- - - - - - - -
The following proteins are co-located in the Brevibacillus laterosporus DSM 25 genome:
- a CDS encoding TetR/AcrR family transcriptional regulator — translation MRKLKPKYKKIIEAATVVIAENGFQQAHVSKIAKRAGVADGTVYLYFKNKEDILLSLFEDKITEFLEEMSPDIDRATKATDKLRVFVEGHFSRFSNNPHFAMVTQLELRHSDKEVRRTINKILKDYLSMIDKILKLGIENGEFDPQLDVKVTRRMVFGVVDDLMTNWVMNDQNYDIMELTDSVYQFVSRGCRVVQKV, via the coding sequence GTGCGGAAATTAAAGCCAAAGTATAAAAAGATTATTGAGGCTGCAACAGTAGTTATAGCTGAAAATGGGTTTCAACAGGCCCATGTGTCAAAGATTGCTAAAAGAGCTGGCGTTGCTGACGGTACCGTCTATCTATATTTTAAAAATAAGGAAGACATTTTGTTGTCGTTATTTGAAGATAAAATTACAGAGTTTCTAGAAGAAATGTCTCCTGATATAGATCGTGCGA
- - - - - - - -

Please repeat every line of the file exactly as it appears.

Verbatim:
The following proteins are co-located in the Brevibacillus laterosporus DSM 25 genome:
- a CDS encoding TetR/AcrR family transcriptional regulator — translation MRKLKPKYKKIIEAATVVIAENGFQQAHVSKIAKRAGVADGTVYLYFKNKEDILLSLFEDKITEFLEEMSPDIDRATKATDKLRVFVEGHFSRFSNNPHFAMVTQLELRHSDKEVRRTINKILKDYLSMIDKILKLGIENGEFDPQLDVKVTRRMVFGVVDDLMTNWVMNDQNYDIMELTDSVYQFVSRGCRVVQKV, via the coding sequence GTGCGGAAATTAAAGCCAAAGTATAAAAAGATTATTGAGGCTGCAACAGTAGTTATAGCTGAAAATGGGTTTCAACAGGCCCATGTGTCAAAGATTGCTAAAAGAGCTGGCGTTGCTGACGGTACCGTCTATCTATATTTTAAAAATAAGGAAGACATTTTGTTGTCGTTATTTGAAGATAAAATTACAGAGTTTCTAGAAGAAATGTCTCCTGATATAGATCGTGCGA